Summer 2014 Book Festival: The Provident Prepper

Avatar Gaye Levy  |  Updated: November 24, 2020
Summer 2014 Book Festival: The Provident Prepper

Today I share the next author interview and giveaway in the Summer 2014 Backdoor Survival Book Festival. Kylene and Jonathan Jones, the authors of The Provident Prepper: A Common-Sense Guide to Preparing for Emergencies is here to answer some questions and of course, to award one lucky reader with a copy of their book.

I am going to be extremely brief in sharing my thoughts about this book. In my not so humble opinion, this well written, well document handbook is as good or better than anything I could have written myself!


The Provident Prepper starts with going through a risk assessment then moves on to chapters covering all things preparedness. This is not fluff, no way. There are photos, charts, diagrams, how-to instructions, and footnotes to various references.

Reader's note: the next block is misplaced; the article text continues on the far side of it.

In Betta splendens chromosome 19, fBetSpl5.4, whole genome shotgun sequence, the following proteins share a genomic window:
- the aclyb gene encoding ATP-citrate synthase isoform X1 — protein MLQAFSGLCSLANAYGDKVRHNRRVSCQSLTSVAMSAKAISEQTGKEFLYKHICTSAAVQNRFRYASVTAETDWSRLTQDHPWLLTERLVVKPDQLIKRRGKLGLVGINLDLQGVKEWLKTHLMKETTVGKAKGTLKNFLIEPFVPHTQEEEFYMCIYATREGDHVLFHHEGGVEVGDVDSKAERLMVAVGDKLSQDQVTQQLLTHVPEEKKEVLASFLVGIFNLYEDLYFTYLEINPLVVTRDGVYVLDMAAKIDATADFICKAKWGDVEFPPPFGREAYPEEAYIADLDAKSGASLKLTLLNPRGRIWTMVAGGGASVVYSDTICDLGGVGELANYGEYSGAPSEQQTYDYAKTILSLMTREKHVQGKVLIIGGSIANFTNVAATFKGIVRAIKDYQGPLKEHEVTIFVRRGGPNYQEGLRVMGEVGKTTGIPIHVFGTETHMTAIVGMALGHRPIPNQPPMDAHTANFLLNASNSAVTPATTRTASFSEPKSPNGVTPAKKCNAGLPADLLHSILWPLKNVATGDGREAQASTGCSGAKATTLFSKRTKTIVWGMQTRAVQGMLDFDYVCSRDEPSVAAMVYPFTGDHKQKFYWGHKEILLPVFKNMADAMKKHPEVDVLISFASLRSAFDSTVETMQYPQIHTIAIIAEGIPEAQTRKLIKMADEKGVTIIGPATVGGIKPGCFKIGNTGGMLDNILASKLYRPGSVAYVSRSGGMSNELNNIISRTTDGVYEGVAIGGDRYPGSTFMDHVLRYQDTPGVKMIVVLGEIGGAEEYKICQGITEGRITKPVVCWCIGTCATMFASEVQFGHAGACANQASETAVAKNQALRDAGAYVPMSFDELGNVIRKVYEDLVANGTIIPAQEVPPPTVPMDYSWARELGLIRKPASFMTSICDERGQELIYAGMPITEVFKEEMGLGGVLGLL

I love this book and you will too! Enjoy the interview and be sure to check out the details of this week’s giveaway below.

An Interview with Kylene and Jonathan Jones

Tell me about your book, The Provident Prepper. What is it about?

The Provident Prepper A Common-Sense Guide to Preparing for Emergencies is a no-nonsense guide to emergency preparedness and survival written for real people with real lives.

It begins by assisting the reader in developing a comprehensive risk evaluation and mitigation program designed for his/her precise location and unique circumstances. In other words, what risks do I face and what can I do about them? The Provident Prepper walks through each step of emergency preparedness and clearly explores possible options, allowing the reader to discover which options may work best for their specific situation.